Review by Sean Boelman
Telling a fictional story against the backdrop of real history is one of the most delicate things a screenwriter can do, especially when it’s a historical event that is as destructive as World War II. Burial had to tread carefully to avoid being seen as offensive, and while it’s not quite that bad, it also doesn’t work.
The film follows a group of Russian soldiers who have been tasked with a very important mission: bringing the remains of Hitler back to Russia where Stalin can use them to make a point. Revisionist history like this has made for some interesting action movies in the past, but Ben Parker’s script isn’t interesting enough to work.
Parker is obviously trying to blend slasher tropes into this war film plot, but it largely does not work. Both genres require a certain amount of mayhem and action to be effective, and despite a ninety minute runtime, this movie feels like it is full of fluff. On top of that, there is a framing device about one of the soldiers as an old woman telling her story to a neo-nazi, and it’s unnecessary.
The film attempts to say some interesting things about national identity and patriotism, but its impact is weakened by the fact that the movie is about Hitler. It’s really hard to think of this story as anything but insensitive. After all, the film treats one of the most devastating tragedies in human history as if it were for character development.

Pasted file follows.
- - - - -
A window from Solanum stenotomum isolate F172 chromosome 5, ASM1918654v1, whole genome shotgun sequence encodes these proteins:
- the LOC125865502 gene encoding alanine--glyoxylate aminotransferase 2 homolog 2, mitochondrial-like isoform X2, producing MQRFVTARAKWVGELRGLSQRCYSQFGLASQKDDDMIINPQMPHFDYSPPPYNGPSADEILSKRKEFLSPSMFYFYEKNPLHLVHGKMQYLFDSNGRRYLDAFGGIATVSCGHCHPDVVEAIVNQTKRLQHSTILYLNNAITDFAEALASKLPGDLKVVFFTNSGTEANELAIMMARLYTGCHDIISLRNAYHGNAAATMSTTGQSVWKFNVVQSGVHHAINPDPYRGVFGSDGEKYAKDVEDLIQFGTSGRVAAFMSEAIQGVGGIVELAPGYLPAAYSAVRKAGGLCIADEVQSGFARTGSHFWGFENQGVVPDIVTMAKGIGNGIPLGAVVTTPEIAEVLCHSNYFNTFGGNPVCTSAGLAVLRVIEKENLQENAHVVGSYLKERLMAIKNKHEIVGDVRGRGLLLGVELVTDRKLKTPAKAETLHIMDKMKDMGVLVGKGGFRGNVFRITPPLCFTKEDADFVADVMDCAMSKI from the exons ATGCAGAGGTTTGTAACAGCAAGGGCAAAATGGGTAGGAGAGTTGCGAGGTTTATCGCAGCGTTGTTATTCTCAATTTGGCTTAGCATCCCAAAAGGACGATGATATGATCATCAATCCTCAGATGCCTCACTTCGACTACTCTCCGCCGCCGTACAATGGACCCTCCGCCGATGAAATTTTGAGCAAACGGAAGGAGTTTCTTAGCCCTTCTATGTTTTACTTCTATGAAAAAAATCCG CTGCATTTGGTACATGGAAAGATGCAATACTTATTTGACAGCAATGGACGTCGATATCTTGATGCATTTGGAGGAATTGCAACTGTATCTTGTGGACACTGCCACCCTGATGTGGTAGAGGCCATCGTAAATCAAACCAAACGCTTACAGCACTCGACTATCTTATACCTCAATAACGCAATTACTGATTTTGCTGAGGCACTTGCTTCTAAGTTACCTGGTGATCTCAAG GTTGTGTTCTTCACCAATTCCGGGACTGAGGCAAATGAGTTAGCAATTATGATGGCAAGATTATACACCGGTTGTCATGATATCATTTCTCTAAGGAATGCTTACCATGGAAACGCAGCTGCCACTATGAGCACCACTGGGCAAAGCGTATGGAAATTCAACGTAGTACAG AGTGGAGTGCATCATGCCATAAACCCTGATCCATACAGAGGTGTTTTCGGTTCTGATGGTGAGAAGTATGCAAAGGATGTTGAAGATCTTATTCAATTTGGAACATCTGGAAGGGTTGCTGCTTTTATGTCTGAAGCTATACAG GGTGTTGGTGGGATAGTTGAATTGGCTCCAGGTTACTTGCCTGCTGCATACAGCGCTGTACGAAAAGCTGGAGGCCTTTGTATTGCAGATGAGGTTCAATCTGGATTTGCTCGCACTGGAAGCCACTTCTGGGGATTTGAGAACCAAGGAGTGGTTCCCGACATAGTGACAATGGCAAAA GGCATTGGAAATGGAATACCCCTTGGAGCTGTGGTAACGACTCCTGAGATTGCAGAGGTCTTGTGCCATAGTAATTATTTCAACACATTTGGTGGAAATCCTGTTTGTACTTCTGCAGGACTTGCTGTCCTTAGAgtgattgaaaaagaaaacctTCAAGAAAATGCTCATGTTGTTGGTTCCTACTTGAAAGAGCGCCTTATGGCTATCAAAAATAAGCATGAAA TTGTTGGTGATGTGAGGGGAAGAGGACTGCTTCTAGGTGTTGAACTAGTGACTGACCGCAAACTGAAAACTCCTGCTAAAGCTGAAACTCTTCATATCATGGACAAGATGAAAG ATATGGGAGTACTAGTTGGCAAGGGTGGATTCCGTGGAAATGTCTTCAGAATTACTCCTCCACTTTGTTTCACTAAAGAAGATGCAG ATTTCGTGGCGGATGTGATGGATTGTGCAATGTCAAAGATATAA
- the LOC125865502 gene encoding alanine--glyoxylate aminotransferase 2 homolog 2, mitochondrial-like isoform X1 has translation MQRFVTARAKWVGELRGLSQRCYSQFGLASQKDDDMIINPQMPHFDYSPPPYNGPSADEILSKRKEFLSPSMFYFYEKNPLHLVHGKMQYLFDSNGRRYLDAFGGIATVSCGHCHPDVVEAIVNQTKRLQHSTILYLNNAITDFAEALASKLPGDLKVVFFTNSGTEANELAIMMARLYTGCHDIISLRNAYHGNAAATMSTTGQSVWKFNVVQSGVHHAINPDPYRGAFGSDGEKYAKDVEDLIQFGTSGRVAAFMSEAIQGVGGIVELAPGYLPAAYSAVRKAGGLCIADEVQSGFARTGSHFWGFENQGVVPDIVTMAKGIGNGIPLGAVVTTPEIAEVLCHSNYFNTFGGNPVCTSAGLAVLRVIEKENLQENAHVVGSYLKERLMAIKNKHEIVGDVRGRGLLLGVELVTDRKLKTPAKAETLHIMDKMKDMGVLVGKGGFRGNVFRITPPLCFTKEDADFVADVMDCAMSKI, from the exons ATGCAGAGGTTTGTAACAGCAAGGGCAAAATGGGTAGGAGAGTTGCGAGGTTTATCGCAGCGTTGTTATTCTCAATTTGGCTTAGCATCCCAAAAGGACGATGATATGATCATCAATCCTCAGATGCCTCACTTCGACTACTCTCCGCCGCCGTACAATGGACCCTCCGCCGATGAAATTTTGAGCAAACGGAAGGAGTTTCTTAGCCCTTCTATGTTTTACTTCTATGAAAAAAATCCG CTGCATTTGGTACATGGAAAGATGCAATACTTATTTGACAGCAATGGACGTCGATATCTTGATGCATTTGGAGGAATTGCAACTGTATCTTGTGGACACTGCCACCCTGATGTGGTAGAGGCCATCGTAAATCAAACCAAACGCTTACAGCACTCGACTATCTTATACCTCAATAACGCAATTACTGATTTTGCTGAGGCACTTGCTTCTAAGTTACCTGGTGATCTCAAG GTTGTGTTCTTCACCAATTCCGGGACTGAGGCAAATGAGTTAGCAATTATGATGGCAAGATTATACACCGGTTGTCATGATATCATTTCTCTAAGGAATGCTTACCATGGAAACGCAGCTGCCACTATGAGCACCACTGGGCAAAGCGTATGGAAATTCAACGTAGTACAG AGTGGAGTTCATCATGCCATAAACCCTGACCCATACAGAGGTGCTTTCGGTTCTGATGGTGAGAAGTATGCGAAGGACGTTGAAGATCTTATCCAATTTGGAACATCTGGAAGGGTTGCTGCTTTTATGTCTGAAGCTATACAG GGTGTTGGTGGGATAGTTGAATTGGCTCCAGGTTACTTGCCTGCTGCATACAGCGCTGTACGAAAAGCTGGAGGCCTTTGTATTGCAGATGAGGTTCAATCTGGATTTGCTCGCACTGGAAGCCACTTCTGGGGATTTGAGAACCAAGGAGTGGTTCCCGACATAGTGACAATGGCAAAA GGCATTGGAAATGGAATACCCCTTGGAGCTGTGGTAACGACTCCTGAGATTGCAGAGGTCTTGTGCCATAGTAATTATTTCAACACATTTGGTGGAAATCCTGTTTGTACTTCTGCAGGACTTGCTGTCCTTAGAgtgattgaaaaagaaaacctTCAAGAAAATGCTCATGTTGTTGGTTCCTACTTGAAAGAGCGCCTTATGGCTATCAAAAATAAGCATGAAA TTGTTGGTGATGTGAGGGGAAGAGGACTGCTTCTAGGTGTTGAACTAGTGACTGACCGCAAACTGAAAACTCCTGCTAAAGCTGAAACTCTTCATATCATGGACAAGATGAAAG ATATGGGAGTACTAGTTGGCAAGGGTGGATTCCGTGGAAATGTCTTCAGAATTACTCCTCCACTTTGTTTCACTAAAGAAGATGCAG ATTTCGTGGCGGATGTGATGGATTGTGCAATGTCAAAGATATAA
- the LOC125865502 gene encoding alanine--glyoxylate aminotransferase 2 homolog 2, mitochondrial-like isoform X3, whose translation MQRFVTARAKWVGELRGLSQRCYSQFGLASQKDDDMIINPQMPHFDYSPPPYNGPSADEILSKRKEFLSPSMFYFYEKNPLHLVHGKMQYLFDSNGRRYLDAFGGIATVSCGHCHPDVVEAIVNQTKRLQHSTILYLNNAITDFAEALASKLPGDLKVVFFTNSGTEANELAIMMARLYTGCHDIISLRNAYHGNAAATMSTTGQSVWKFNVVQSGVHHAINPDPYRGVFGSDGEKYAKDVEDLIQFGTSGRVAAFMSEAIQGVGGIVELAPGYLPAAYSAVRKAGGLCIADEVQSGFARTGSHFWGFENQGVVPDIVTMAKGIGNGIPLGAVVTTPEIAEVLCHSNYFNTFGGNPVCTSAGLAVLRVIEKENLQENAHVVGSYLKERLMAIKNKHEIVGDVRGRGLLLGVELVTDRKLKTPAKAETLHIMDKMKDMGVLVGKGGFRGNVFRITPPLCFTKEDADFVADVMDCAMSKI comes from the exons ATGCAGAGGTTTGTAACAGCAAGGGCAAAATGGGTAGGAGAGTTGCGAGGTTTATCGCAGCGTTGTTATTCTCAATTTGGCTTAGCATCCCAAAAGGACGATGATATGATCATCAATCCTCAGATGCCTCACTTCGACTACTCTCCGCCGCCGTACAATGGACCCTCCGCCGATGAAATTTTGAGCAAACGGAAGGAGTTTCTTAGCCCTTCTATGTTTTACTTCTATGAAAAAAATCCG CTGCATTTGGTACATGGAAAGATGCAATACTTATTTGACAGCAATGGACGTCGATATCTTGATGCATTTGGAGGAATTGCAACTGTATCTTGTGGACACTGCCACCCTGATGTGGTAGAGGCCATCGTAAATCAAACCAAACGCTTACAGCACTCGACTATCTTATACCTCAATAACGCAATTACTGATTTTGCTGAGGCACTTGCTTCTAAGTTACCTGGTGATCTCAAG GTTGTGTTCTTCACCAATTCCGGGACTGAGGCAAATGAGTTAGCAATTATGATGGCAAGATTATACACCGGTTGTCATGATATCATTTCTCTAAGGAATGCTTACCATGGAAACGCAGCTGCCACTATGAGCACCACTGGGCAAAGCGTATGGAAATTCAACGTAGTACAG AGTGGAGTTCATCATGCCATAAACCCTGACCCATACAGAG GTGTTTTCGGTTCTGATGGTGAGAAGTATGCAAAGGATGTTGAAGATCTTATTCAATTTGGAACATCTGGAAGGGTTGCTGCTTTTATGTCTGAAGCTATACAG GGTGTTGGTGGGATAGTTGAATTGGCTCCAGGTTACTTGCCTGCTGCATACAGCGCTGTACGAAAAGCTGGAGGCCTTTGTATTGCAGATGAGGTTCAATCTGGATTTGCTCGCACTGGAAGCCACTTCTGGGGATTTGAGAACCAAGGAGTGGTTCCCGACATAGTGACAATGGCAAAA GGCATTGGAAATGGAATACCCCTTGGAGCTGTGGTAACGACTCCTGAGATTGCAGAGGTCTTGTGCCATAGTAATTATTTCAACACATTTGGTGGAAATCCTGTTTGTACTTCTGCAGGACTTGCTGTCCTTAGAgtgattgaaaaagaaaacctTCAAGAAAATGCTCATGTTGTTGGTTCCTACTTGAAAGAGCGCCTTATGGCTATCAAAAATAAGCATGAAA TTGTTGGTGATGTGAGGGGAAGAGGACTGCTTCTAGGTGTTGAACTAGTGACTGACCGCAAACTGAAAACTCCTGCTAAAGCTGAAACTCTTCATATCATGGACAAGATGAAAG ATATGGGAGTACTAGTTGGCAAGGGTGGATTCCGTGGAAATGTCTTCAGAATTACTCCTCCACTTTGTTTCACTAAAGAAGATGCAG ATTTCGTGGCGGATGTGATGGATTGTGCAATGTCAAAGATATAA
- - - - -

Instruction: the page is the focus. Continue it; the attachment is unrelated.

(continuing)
Perhaps the biggest issue with the movie is its lack of character development. It should be easy to get the audience to align with a character that is effectively a badass female spy, but it’s (somewhat miraculously) really cold and distant. And the rest of the squadron is even less developed than the protagonist.
The biggest-name actor in the cast is Tom Felton (best known for his role as Draco Malfoy in the Harry Potter films), but his role is pretty small and doesn’t let him do much. Charlotte Vega plays the main character, and while she’s good enough, it is, again, a role that feels like it could have been so much more.
Parker does a decent enough job of immersing the audience in this late-WWII forest world, but he completely comes short at building any form of suspense. Ultimately, what Parker struggles with is the movie taking itself too seriously. It’s a movie about Hilter’s corpse being transported through the woods — it should be fun and campy.
Burial has some aspects that are noteworthy — like the visuals — but the script is lacking in the substance it would have needed to be successful. It’s not fun enough to work as a B-movie, nor is it good enough to be a great war film, making it pretty unspectacular as a whole.
Burial hits theaters and VOD on September 2.
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